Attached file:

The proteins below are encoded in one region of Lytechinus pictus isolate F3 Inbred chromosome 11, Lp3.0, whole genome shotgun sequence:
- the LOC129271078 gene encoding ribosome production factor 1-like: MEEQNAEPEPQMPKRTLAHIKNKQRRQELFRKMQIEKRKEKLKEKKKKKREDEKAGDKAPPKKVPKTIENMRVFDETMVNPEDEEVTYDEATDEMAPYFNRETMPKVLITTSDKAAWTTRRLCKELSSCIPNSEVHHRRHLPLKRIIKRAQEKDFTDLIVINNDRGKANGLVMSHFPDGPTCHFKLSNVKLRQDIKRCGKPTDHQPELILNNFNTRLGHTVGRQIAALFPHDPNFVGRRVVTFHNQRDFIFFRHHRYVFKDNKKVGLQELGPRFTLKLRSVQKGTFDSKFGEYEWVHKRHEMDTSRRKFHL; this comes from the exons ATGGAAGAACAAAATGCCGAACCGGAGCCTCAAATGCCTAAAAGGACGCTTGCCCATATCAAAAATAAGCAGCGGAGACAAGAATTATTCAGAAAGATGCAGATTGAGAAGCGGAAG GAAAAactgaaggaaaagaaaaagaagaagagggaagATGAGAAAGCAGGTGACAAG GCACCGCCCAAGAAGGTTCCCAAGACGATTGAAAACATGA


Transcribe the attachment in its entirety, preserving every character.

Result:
The proteins below are encoded in one region of Lytechinus pictus isolate F3 Inbred chromosome 11, Lp3.0, whole genome shotgun sequence:
- the LOC129271078 gene encoding ribosome production factor 1-like: MEEQNAEPEPQMPKRTLAHIKNKQRRQELFRKMQIEKRKEKLKEKKKKKREDEKAGDKAPPKKVPKTIENMRVFDETMVNPEDEEVTYDEATDEMAPYFNRETMPKVLITTSDKAAWTTRRLCKELSSCIPNSEVHHRRHLPLKRIIKRAQEKDFTDLIVINNDRGKANGLVMSHFPDGPTCHFKLSNVKLRQDIKRCGKPTDHQPELILNNFNTRLGHTVGRQIAALFPHDPNFVGRRVVTFHNQRDFIFFRHHRYVFKDNKKVGLQELGPRFTLKLRSVQKGTFDSKFGEYEWVHKRHEMDTSRRKFHL; this comes from the exons ATGGAAGAACAAAATGCCGAACCGGAGCCTCAAATGCCTAAAAGGACGCTTGCCCATATCAAAAATAAGCAGCGGAGACAAGAATTATTCAGAAAGATGCAGATTGAGAAGCGGAAG GAAAAactgaaggaaaagaaaaagaagaagagggaagATGAGAAAGCAGGTGACAAG GCACCGCCCAAGAAGGTTCCCAAGACGATTGAAAACATGA